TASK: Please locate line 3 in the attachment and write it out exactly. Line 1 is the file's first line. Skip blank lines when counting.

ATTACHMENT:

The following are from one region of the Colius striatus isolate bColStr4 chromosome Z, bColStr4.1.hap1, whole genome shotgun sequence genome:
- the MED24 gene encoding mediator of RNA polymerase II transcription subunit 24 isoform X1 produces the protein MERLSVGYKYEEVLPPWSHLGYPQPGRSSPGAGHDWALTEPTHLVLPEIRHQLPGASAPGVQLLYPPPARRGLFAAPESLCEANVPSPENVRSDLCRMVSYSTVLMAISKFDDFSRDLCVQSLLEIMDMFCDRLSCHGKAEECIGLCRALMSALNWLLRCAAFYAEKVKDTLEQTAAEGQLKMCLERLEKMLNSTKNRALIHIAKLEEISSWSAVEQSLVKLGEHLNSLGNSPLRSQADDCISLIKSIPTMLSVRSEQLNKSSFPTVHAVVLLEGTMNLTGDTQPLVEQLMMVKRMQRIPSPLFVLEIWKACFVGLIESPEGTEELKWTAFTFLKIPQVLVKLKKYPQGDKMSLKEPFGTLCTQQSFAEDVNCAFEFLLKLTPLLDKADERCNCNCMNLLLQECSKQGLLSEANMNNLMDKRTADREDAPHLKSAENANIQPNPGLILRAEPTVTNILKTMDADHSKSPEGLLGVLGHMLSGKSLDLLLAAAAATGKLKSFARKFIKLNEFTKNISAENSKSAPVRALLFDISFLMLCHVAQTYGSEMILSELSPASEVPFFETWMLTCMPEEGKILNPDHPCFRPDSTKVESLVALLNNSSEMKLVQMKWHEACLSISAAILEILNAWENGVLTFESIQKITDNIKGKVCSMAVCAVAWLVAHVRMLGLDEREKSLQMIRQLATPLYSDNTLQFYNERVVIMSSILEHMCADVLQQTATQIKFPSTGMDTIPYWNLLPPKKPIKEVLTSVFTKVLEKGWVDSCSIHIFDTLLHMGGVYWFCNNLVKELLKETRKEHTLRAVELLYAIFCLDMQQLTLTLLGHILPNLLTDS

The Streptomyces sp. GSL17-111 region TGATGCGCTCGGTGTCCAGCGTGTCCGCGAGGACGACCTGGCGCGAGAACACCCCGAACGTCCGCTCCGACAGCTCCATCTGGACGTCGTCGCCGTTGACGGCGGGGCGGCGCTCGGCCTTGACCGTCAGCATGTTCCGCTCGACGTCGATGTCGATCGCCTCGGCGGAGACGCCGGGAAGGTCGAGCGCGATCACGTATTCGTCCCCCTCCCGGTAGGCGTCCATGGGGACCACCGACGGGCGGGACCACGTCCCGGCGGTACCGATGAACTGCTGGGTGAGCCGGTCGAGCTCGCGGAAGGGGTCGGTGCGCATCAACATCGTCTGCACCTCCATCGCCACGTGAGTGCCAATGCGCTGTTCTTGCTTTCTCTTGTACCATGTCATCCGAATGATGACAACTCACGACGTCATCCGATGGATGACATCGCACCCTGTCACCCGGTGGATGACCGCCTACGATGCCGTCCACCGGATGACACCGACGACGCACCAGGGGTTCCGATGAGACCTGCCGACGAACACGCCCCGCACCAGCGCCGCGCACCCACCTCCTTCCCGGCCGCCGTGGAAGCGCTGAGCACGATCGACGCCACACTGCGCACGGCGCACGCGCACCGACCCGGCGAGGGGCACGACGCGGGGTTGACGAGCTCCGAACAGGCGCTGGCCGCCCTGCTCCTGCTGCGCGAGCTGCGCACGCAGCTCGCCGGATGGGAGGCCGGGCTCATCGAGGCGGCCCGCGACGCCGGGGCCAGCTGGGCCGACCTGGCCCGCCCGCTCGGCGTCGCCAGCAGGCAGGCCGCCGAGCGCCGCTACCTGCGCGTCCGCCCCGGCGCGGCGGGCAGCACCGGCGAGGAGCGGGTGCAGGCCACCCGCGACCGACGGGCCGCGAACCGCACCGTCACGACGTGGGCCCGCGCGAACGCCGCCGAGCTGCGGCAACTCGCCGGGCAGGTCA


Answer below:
The Streptomyces sp. GSL17-111 region TGATGCGCTCGGTGTCCAGCGTGTCCGCGAGGACGACCTGGCGCGAGAACACCCCGAACGTCCGCTCCGACAGCTCCATCTGGACGTCGTCGCCGTTGACGGCGGGGCGGCGCTCGGCCTTGACCGTCAGCATGTTCCGCTCGACGTCGATGTCGATCGCCTCGGCGGAGACGCCGGGAAGGTCGAGCGCGATCACGTATTCGTCCCCCTCCCGGTAGGCGTCCATGGGGACCACCGACGGGCGGGACCACGTCCCGGCGGTACCGATGAACTGCTGGGTGAGCCGGTCGAGCTCGCGGAAGGGGTCGGTGCGCATCAACATCGTCTGCACCTCCATCGCCACGTGAGTGCCAATGCGCTGTTCTTGCTTTCTCTTGTACCATGTCATCCGAATGATGACAACTCACGACGTCATCCGATGGATGACATCGCACCCTGTCACCCGGTGGATGACCGCCTACGATGCCGTCCACCGGATGACACCGACGACGCACCAGGGGTTCCGATGAGACCTGCCGACGAACACGCCCCGCACCAGCGCCGCGCACCCACCTCCTTCCCGGCCGCCGTGGAAGCGCTGAGCACGATCGACGCCACACTGCGCACGGCGCACGCGCACCGACCCGGCGAGGGGCACGACGCGGGGTTGACGAGCTCCGAACAGGCGCTGGCCGCCCTGCTCCTGCTGCGCGAGCTGCGCACGCAGCTCGCCGGATGGGAGGCCGGGCTCATCGAGGCGGCCCGCGACGCCGGGGCCAGCTGGGCCGACCTGGCCCGCCCGCTCGGCGTCGCCAGCAGGCAGGCCGCCGAGCGCCGCTACCTGCGCGTCCGCCCCGGCGCGGCGGGCAGCACCGGCGAGGAGCGGGTGCAGGCCACCCGCGACCGACGGGCCGCGAACCGCACCGTCACGACGTGGGCCCGCGCGAACGCCGCCGAGCTGCGGCAACTCGCCGGGCAGGTCA